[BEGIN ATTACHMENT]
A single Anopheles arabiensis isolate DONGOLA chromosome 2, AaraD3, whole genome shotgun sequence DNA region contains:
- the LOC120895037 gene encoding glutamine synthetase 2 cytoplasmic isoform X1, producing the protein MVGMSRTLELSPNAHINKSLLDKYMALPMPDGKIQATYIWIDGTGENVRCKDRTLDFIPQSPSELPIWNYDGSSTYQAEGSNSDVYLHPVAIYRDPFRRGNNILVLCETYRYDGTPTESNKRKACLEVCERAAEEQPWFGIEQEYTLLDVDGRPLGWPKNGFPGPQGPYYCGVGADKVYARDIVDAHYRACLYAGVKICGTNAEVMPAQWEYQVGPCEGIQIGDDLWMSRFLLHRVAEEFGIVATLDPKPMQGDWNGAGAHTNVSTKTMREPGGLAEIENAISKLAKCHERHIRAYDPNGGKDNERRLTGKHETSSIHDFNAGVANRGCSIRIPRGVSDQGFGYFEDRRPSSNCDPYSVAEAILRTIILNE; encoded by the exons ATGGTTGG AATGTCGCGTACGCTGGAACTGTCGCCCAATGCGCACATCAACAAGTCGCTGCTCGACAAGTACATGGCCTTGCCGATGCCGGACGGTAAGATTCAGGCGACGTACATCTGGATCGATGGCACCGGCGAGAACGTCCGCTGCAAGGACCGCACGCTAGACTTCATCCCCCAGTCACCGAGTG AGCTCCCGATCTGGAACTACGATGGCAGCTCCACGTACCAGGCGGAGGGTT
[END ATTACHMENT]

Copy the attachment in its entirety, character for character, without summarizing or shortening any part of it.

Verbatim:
A single Anopheles arabiensis isolate DONGOLA chromosome 2, AaraD3, whole genome shotgun sequence DNA region contains:
- the LOC120895037 gene encoding glutamine synthetase 2 cytoplasmic isoform X1, producing the protein MVGMSRTLELSPNAHINKSLLDKYMALPMPDGKIQATYIWIDGTGENVRCKDRTLDFIPQSPSELPIWNYDGSSTYQAEGSNSDVYLHPVAIYRDPFRRGNNILVLCETYRYDGTPTESNKRKACLEVCERAAEEQPWFGIEQEYTLLDVDGRPLGWPKNGFPGPQGPYYCGVGADKVYARDIVDAHYRACLYAGVKICGTNAEVMPAQWEYQVGPCEGIQIGDDLWMSRFLLHRVAEEFGIVATLDPKPMQGDWNGAGAHTNVSTKTMREPGGLAEIENAISKLAKCHERHIRAYDPNGGKDNERRLTGKHETSSIHDFNAGVANRGCSIRIPRGVSDQGFGYFEDRRPSSNCDPYSVAEAILRTIILNE; encoded by the exons ATGGTTGG AATGTCGCGTACGCTGGAACTGTCGCCCAATGCGCACATCAACAAGTCGCTGCTCGACAAGTACATGGCCTTGCCGATGCCGGACGGTAAGATTCAGGCGACGTACATCTGGATCGATGGCACCGGCGAGAACGTCCGCTGCAAGGACCGCACGCTAGACTTCATCCCCCAGTCACCGAGTG AGCTCCCGATCTGGAACTACGATGGCAGCTCCACGTACCAGGCGGAGGGTT